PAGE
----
Inflammation is your body’s reaction to irritation

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Inflammation is the new buzzword.  What is it?  Is it bad?  How do you know you have it, how do you get rid of it?  Can you get rid of it?  Read on.

Inflammation is your body’s reaction to irritation, injury or infection.  It is the body’s way of protecting itself, so it can begin the process of healing.

There are two main types of inflammation – acute and chronic.  Acute is one we are all familiar with (burns, injury, foreign bodies – like splinters, etc.) .  The symptoms include pain, swelling, redness and sometimes loss of movement or function.  This warns the body that something is wrong, and it triggers the healing process.  It usually lasts a few days, and ends when the injury has passed.

Chronic Inflammation can last for several months or even years.  It can occur due to a failure to eliminate what caused the acute inflammation.

Medications like NSAIDs (Ibruprofens: Aleve, Advil, Motrin) are designed to mask the symptoms of the inflammation, the same symptoms that are designed to help you heal.  We are not telling you to just deal with the pain, we are telling you that your body is sending you signals and you should listen.  Some medications allow you to continue a high level of activity with an injury that could continue to be aggravated and get worse.  This is one way we develop chronic inflammation. These medications do not address the underlying cause of the inflammation – and have you seen the list of side effects?

Other ways we develop chronic inflammation are not as easy to explain, but easy to recognize: indigestion after meals, bleeding gums, and eczema, to name a few.  They are easy enough to ignore, but can lead to chronic inflammation and lifelong pain.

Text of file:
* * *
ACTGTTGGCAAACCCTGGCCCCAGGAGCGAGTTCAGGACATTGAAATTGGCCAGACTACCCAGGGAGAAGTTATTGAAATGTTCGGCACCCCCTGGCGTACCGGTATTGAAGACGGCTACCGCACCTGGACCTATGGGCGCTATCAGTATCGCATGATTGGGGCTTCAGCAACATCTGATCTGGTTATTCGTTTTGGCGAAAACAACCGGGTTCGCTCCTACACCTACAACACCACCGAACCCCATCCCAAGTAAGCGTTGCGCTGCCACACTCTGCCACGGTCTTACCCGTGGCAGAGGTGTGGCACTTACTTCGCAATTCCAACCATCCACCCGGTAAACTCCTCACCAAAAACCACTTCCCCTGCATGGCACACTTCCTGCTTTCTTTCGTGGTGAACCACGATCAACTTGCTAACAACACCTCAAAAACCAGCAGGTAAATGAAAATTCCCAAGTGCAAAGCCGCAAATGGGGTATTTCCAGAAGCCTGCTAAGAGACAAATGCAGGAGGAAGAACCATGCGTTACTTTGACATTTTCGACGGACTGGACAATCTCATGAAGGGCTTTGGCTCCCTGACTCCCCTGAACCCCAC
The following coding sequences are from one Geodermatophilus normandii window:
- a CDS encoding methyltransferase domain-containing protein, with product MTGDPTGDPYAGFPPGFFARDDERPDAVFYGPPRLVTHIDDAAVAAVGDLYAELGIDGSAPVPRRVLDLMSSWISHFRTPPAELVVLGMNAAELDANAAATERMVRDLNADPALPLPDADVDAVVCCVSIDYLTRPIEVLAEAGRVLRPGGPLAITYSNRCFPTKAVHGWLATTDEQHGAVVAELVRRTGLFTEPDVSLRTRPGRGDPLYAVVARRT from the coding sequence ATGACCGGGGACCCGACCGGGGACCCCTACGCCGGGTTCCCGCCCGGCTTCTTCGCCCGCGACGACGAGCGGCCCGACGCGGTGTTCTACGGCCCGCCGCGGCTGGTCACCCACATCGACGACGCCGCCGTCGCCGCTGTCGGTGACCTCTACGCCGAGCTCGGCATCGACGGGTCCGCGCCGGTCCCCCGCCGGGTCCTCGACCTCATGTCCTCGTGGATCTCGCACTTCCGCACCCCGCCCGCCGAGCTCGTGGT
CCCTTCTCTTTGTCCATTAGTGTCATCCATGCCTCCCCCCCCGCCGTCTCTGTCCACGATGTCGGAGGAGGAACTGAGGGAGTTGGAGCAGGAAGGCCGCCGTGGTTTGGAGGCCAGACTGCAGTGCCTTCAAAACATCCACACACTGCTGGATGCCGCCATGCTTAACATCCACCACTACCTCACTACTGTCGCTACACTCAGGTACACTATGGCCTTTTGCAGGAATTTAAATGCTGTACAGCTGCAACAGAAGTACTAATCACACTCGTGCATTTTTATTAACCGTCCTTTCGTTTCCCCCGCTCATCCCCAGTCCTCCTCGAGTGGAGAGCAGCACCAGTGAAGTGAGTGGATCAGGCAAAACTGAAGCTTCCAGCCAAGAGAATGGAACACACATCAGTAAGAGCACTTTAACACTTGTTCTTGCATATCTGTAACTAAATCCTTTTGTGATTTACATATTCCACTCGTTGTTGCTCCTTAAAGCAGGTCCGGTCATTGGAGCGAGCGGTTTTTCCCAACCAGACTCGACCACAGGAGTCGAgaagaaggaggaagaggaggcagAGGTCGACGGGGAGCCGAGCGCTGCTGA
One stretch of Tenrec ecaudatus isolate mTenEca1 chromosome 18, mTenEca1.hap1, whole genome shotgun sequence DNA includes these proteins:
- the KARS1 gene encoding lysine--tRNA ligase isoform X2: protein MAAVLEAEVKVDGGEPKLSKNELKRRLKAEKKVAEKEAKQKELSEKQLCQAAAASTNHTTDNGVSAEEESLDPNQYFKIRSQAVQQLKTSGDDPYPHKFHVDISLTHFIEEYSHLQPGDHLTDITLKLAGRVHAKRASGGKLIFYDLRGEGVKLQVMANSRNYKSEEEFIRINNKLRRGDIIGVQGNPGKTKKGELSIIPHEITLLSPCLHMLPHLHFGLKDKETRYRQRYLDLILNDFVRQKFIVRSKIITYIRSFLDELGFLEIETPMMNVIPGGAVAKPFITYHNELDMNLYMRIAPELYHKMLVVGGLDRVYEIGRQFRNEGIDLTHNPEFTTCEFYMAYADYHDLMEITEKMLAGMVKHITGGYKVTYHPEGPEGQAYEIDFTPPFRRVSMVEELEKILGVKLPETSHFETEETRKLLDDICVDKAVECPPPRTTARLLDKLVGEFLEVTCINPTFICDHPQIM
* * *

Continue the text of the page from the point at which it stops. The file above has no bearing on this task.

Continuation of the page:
What we don’t often realize is that chronic inflammation may go undetected for decades and is a causative factor to most of the chronic and degenerative diseases we face.  For example, rheumatoid arthritis and osteoarthritis affect over 28 million Americans.  Chronic inflammation in the heart and circulatory system is increasingly recognized as a major factor in heart attacks, stroke and blood vessel disease.  Chronic inflammation is also a major component of allergies, asthma, Crohn’s, some cancers, and a list of autoimmune diseases.

How do you know you have it?  While you may not have been diagnosed with any of the above concerns or conditions, you may still have chronic inflammation.  Do you have an ongoing joint or muscle pain in your body, high blood pressure or blood sugar problems, ulcers, IBS?  These could be signs of inflammation.  If you believe that you might have chronic inflammation, there are lab tests that check.  Sensitivity tests can detect food and environmental allergens, C-Reactive Protein (CRP) is a common blood test that shows cardiovascular disease risk.  Other tests are useful for diagnosing and monitoring specific inflammatory conditions.

What do you do about it?  Pay attention to food and lifestyle choices. Depending on the severity of your condition, you may need to be on a specific food plan (regime).  In general, follow a whole foods diet with lots of fresh fruits & vegetables, healthy oils and grass-fed meats.

If you suspect you have chronic inflammation, please see your healthcare provider.  If you would like to follow a healthier lifestyle, please give us a call.

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